LANA That’s a part of that intuitive knowing. I love how the last page of your book was about, “Well, what am I going to do now? . . . I’m going to be, well, as normal as I can be.” For someone who comes from a chaotic, more eccentric place, I actually think it’s the most beautiful thing you can aim for.
ELTON That’s why life is so brilliant. If you’re willing to accept that life will change and you roll with it, it will always be brilliant.
Elton, you made clear in “Rocketman” that you had to kill Reginald Dwight to become Elton John. But, Lana, you recently tweeted, “Never had a persona. Never needed one.” What did you mean by that?
LANA That’s what I believe, that I’ve never had one. I believe I wear my hair high, and that’s kind of the end of it for me. I mean, I like to get dressed up and everything, but no one ever said that Elton John was a different person from Reg [Dwight] or whatever. It’s like, just because I wear a babydoll dress onstage or high heels . . . I really don’t need a persona. I’m at the dog park, I’m at Valvoline freaking filling up my own gas tank, and I don’t pretend not to be.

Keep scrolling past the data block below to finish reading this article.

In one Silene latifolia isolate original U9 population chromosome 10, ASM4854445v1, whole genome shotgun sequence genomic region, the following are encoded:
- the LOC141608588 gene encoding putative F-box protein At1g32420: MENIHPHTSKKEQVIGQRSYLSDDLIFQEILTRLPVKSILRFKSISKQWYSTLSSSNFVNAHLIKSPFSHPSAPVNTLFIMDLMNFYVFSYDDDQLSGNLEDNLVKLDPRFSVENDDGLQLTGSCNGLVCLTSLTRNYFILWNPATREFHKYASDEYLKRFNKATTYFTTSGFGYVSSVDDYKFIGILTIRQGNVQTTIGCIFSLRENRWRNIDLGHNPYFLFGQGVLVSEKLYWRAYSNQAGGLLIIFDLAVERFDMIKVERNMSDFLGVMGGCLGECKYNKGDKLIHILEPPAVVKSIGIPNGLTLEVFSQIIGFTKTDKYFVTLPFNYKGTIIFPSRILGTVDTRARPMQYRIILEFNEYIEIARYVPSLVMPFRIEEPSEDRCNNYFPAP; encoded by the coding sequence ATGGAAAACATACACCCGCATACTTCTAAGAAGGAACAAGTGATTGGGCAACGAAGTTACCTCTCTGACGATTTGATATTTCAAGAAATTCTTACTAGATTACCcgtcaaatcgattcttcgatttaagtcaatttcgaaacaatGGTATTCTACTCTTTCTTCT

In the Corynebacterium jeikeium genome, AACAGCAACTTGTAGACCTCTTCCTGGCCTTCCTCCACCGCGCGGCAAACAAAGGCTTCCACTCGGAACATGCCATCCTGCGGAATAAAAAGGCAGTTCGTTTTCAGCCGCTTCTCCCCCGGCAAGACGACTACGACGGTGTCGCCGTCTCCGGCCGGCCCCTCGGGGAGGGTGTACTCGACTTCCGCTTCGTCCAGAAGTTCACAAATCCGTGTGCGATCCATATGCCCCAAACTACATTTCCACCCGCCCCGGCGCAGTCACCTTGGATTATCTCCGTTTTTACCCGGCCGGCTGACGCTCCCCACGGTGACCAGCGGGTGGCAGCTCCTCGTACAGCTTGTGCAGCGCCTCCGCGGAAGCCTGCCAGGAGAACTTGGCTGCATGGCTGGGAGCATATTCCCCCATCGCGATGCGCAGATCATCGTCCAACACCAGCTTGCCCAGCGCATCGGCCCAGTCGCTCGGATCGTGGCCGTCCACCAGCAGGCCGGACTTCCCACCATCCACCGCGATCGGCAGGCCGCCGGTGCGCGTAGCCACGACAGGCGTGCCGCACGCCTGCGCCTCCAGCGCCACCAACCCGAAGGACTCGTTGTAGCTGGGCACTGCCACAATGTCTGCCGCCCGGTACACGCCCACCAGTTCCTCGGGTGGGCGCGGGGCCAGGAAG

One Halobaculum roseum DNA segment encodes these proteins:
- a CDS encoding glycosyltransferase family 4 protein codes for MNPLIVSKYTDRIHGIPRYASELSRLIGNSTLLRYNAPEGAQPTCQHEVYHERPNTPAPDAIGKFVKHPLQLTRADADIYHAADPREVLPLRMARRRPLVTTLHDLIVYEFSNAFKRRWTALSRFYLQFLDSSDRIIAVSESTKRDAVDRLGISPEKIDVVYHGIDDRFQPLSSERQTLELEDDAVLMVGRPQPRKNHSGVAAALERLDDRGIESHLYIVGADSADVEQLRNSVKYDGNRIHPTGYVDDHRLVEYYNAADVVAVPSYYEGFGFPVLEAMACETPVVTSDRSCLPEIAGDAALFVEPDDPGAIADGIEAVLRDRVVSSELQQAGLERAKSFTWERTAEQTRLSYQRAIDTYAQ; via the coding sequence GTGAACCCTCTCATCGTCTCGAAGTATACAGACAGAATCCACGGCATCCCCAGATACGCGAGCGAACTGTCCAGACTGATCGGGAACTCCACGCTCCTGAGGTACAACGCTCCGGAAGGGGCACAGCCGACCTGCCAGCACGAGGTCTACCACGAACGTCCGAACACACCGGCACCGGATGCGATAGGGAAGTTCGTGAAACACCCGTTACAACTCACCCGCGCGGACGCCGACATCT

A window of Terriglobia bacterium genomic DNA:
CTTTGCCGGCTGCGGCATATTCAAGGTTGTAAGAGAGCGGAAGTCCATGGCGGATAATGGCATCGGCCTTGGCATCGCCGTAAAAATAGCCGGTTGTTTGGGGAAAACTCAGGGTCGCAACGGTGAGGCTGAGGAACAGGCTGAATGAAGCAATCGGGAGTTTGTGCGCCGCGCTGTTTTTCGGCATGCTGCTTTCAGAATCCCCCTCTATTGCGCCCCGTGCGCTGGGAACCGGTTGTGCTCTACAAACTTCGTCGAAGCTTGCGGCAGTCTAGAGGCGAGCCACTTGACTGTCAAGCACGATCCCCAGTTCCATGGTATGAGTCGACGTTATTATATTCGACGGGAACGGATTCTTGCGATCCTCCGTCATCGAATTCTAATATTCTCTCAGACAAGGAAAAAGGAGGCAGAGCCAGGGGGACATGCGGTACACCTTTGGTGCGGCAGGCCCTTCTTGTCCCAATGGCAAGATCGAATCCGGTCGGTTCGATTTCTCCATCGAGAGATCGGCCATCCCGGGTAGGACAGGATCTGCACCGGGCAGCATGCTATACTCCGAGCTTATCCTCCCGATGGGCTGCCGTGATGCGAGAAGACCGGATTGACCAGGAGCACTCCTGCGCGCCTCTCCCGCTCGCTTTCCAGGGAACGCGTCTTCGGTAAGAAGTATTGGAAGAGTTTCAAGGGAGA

Still, there’s a lot of mystique around you. Unlike most pop stars, nobody knows anything about you.
LANA But it’s not on purpose.
ELTON That’s the best thing to have. Mystique is the greatest thing you could possibly have. People think they know me, but they just talk about the hair, the glasses, the spending. They didn’t know anything about me. I never do interviews anymore. The mystique is so important. Your mystique is your biggest asset. It’s what Prince had. Nobody knew the fuck what Prince was like.
LANA It’s just that my family is still around and close. There’s only so much I could put on the table, coming from where I come from. I’m limited in what I could say in terms of being open. Maybe in 10 years.
ELTON Thank you very much. This was so good.
LANA I didn’t know you had a show tonight. When I have a show, I can’t hardly see anybody. I’m like a wreck in the morning.
ELTON Oh, I go [to the venue] and have a nap, and then I see everyone [backstage] before the show and get it together, because I don’t want to pace around waiting to go on. Everyone has their own routine.
LANA So, are you here [in Los Angeles] for a while?
ELTON I leave Friday to go to San Francisco to do a show there, and then I fly to Vancouver. I do another show in San Francisco, and then I’m playing Canada. I do three in Vancouver, two in Saskatoon, two in Edmonton, two in Winnipeg, and then I come back here to promote the book.
LANA That is amazing.
Is it sad to say goodbye to audiences every night?
LANA I like that question!
ELTON [Shakes head] There are some places you think, “Thank fuck I don’t have to come back here! Yeah! Bye!” I’m not going to say where, though. Oh, my God. No.
LANA I knew you were going to say that.